Cookie policy: on www.telstudies.org we use analytics cookies to understand how visitors use the site. The anonymous information they provide suggests improvements and alerts us to technical errors. For more information, see our cookies page, which also explains how to block or remove cookies.  Search T. E. Lawrence Studies
Loading

Contents lists



Updated June 2012

T. E. Lawrence to G. J. Greenwood


Plymouth

17.VII.31

Dear Greenwood

I think Hanley a very good, if not always gay, writer. Boy is very remarkable, in the draft I read. I have not seen your revised text. He is profuse, various, and vigorous.

I hope you are not riding for a row with the Home Office. That sort of thing usually gives the author a kink against decency, and makes him bought by all the wrong people, for all the nasty reasons. Hanley is too good to be labelled by them. Of the evils, I far prefer censorship by the publisher to censorship by the police. If you publish anything a fellow writes, you only give the police an easy entry. So do outrage your love of liberty so far as to keep Hanley out of the Courts.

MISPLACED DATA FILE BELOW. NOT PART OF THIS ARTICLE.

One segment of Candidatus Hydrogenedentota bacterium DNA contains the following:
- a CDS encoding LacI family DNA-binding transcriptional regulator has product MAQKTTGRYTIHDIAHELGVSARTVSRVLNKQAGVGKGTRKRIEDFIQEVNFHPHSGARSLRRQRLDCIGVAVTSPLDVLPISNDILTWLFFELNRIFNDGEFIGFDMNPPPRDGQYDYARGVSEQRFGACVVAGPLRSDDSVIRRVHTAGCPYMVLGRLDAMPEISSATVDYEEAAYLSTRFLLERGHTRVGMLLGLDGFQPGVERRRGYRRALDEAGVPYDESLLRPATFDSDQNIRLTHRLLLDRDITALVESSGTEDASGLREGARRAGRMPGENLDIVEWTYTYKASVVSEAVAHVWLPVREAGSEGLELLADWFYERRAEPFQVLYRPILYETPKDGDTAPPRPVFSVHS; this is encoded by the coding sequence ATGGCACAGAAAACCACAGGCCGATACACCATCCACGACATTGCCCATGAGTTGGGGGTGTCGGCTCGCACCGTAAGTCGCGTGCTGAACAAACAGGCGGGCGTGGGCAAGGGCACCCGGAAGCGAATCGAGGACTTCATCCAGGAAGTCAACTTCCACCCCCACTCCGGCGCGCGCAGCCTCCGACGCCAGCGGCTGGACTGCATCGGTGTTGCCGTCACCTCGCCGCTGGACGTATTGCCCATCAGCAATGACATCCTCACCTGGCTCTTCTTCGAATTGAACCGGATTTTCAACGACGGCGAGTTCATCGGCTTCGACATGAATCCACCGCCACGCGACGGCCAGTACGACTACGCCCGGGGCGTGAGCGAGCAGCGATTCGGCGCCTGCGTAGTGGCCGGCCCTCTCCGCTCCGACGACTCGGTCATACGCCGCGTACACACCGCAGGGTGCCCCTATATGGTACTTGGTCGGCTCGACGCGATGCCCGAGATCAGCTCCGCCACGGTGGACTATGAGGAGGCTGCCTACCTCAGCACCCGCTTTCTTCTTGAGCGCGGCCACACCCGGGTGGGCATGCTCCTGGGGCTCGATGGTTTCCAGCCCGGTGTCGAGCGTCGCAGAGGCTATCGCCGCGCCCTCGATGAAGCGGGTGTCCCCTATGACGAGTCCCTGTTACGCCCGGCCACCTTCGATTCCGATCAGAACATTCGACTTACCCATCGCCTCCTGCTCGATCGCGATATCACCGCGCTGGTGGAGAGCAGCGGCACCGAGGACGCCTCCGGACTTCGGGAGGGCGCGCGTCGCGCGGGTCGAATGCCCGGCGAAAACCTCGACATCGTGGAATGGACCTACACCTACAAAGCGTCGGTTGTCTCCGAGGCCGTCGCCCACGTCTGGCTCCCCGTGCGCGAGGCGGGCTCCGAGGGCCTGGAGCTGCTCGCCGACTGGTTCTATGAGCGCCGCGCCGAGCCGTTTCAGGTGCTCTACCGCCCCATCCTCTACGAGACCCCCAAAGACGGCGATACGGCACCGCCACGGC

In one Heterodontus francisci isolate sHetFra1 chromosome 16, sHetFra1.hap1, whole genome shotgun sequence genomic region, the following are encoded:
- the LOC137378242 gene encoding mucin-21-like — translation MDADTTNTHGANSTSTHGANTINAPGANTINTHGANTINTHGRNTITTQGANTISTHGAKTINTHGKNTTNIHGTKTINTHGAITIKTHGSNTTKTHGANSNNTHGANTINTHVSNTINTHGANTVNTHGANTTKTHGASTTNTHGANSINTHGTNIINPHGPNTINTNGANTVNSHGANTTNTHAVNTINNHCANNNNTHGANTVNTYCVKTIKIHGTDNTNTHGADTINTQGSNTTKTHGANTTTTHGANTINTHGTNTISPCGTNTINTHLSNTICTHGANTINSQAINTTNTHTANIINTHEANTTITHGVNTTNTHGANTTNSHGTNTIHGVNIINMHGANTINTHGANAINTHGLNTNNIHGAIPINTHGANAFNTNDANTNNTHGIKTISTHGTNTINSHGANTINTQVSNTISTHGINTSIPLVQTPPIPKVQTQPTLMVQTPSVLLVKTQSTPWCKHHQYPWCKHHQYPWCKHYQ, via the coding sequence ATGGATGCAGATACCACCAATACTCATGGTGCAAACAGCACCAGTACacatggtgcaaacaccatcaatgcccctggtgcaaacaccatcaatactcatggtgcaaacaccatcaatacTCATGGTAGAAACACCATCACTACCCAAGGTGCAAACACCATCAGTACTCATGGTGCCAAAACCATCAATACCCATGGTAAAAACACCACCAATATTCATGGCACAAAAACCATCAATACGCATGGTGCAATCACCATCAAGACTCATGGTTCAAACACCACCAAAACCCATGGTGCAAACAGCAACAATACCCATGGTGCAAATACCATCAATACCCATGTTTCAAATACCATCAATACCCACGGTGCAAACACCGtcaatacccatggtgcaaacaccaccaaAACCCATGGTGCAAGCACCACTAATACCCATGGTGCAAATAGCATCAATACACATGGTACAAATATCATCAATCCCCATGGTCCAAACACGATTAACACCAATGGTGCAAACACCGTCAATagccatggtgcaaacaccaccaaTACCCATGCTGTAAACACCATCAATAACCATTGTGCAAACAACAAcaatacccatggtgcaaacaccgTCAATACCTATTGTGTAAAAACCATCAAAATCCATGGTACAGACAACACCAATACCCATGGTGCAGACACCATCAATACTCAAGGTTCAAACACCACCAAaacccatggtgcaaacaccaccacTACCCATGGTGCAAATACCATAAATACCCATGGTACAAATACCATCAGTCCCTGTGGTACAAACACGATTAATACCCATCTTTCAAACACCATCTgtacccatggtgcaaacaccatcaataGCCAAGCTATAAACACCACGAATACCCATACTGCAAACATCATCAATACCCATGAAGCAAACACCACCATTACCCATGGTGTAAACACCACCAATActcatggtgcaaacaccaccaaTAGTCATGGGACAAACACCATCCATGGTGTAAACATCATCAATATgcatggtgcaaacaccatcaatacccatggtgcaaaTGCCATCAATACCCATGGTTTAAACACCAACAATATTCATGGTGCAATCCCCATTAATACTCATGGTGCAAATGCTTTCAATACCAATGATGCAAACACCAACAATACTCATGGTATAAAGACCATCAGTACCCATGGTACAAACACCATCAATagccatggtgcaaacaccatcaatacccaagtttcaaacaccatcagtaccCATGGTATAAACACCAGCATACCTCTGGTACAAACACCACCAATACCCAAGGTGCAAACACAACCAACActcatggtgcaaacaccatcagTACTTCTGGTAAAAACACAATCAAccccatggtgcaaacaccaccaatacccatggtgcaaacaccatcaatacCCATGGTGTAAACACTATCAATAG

Of the two sentences you quote, nothing (on the score of fairness) can be said against the first.

The second is not so fair. I told him that nobody but a sane and decent person could write so freely about - well, filth. As you put it, people in search of a sane and wholesome book for their sons and daughters might blindly buy Boy - and be indignant. Can't you even it out? [4 lines omitted]

Good luck to you!

Yours

T.E. Shaw

Source: DG 730-731
Checked: dn/
Last revised: 8 January 2006


Copyright, privacy, contact | Cookies help